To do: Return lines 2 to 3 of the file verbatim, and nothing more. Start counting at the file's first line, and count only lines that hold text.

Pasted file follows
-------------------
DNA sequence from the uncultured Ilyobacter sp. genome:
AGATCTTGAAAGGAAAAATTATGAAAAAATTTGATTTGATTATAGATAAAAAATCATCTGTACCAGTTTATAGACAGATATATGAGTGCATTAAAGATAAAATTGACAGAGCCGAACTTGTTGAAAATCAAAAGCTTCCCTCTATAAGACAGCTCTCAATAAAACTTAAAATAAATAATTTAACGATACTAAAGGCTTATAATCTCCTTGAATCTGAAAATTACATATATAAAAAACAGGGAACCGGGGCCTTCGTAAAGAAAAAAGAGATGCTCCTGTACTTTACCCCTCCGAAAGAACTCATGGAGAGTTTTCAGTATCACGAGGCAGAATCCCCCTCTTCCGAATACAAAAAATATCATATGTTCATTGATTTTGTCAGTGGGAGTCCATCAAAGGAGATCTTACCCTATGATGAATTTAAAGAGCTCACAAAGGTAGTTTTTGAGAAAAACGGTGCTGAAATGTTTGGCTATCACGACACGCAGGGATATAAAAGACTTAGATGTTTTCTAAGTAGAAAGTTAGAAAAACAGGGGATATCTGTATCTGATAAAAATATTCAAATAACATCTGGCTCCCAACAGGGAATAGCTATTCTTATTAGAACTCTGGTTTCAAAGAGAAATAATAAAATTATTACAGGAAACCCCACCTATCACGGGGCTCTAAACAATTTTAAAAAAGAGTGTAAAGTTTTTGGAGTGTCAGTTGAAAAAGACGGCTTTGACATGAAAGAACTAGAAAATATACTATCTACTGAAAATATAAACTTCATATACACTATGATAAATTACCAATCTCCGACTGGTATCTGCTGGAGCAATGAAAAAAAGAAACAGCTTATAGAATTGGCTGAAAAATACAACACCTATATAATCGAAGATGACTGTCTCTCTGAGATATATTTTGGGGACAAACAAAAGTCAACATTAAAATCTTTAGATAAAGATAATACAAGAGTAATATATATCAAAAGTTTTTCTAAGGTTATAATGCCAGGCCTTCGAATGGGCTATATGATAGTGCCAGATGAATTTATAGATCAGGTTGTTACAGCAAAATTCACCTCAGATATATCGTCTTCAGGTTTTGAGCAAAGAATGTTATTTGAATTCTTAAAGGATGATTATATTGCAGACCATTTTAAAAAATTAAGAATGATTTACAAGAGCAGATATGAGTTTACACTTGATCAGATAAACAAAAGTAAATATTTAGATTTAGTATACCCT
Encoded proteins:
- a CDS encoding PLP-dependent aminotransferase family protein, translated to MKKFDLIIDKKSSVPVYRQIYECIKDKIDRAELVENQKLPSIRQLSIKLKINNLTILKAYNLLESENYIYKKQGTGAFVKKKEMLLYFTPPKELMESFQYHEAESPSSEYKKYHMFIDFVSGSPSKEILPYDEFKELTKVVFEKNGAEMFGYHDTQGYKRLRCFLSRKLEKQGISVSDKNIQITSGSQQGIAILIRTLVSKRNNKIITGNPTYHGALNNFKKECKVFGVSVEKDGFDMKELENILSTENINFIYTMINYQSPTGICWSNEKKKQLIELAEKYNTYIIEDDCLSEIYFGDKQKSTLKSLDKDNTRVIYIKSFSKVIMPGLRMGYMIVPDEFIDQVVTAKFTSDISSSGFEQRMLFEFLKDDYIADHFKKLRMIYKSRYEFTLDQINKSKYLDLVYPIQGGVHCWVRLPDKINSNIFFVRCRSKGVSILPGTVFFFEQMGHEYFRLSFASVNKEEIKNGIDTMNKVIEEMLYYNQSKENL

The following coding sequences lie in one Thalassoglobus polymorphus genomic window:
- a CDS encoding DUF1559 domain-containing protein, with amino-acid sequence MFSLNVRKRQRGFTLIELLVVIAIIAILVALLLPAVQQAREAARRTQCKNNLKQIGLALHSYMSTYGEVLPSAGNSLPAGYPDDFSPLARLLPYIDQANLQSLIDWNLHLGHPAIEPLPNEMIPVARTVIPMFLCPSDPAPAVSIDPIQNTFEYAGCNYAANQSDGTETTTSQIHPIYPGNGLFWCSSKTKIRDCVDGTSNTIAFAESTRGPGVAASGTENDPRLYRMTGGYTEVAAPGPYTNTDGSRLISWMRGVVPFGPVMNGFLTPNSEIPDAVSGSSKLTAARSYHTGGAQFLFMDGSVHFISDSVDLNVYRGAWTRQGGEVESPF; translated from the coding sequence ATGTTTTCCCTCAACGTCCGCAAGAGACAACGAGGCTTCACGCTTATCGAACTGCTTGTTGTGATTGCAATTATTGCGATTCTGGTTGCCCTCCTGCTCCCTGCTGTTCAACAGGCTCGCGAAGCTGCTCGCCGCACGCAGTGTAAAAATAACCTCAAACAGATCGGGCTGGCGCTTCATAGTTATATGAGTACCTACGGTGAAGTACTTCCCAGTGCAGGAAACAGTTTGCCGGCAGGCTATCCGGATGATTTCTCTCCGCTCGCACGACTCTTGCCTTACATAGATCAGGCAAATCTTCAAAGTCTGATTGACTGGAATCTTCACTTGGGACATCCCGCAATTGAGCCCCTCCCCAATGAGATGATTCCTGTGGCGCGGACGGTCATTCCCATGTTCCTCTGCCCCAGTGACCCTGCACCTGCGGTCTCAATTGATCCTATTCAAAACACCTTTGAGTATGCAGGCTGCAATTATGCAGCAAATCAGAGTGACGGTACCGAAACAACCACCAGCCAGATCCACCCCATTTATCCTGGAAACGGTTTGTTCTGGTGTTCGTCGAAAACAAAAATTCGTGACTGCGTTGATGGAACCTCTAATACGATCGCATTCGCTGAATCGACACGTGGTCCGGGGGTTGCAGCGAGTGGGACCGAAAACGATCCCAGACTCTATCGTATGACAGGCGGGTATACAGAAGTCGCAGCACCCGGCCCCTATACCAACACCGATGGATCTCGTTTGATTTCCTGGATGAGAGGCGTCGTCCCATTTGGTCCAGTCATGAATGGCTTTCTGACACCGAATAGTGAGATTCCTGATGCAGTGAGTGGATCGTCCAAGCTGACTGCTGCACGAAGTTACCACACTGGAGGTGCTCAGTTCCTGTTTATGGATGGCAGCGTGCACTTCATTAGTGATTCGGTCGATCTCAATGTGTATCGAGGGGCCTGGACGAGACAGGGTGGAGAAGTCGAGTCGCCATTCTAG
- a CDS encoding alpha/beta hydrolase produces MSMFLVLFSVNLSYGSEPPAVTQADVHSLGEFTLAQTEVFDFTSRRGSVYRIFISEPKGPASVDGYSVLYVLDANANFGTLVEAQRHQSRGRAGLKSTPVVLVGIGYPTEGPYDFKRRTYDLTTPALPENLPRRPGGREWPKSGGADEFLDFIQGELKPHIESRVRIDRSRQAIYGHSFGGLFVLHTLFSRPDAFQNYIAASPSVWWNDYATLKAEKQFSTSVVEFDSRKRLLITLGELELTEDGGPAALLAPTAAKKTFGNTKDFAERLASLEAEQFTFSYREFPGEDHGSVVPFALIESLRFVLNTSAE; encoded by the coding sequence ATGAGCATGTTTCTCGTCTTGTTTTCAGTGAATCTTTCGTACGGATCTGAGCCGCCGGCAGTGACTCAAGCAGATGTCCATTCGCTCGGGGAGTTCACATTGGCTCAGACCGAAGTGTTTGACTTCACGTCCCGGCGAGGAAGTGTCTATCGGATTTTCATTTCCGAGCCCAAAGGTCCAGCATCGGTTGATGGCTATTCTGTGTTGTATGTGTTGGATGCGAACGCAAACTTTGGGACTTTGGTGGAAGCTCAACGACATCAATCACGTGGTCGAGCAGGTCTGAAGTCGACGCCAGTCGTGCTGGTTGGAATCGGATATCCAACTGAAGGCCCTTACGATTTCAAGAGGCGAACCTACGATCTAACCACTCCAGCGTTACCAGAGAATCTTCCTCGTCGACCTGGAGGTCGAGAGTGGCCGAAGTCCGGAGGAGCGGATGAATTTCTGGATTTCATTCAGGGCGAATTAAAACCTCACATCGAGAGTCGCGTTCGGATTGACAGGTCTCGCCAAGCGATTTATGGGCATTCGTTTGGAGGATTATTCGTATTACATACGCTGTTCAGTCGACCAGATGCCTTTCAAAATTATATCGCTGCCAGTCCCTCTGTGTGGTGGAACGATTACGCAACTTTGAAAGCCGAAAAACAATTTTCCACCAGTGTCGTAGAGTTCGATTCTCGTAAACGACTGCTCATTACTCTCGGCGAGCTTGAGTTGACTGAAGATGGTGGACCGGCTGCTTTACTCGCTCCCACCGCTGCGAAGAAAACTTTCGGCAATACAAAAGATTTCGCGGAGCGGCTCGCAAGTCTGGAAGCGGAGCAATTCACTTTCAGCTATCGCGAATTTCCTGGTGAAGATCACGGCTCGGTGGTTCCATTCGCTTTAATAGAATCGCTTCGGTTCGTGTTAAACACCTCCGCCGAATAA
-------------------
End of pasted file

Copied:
AGATCTTGAAAGGAAAAATTATGAAAAAATTTGATTTGATTATAGATAAAAAATCATCTGTACCAGTTTATAGACAGATATATGAGTGCATTAAAGATAAAATTGACAGAGCCGAACTTGTTGAAAATCAAAAGCTTCCCTCTATAAGACAGCTCTCAATAAAACTTAAAATAAATAATTTAACGATACTAAAGGCTTATAATCTCCTTGAATCTGAAAATTACATATATAAAAAACAGGGAACCGGGGCCTTCGTAAAGAAAAAAGAGATGCTCCTGTACTTTACCCCTCCGAAAGAACTCATGGAGAGTTTTCAGTATCACGAGGCAGAATCCCCCTCTTCCGAATACAAAAAATATCATATGTTCATTGATTTTGTCAGTGGGAGTCCATCAAAGGAGATCTTACCCTATGATGAATTTAAAGAGCTCACAAAGGTAGTTTTTGAGAAAAACGGTGCTGAAATGTTTGGCTATCACGACACGCAGGGATATAAAAGACTTAGATGTTTTCTAAGTAGAAAGTTAGAAAAACAGGGGATATCTGTATCTGATAAAAATATTCAAATAACATCTGGCTCCCAACAGGGAATAGCTATTCTTATTAGAACTCTGGTTTCAAAGAGAAATAATAAAATTATTACAGGAAACCCCACCTATCACGGGGCTCTAAACAATTTTAAAAAAGAGTGTAAAGTTTTTGGAGTGTCAGTTGAAAAAGACGGCTTTGACATGAAAGAACTAGAAAATATACTATCTACTGAAAATATAAACTTCATATACACTATGATAAATTACCAATCTCCGACTGGTATCTGCTGGAGCAATGAAAAAAAGAAACAGCTTATAGAATTGGCTGAAAAATACAACACCTATATAATCGAAGATGACTGTCTCTCTGAGATATATTTTGGGGACAAACAAAAGTCAACATTAAAATCTTTAGATAAAGATAATACAAGAGTAATATATATCAAAAGTTTTTCTAAGGTTATAATGCCAGGCCTTCGAATGGGCTATATGATAGTGCCAGATGAATTTATAGATCAGGTTGTTACAGCAAAATTCACCTCAGATATATCGTCTTCAGGTTTTGAGCAAAGAATGTTATTTGAATTCTTAAAGGATGATTATATTGCAGACCATTTTAAAAAATTAAGAATGATTTACAAGAGCAGATATGAGTTTACACTTGATCAGATAAACAAAAGTAAATATTTAGATTTAGTATACCCT
Encoded proteins: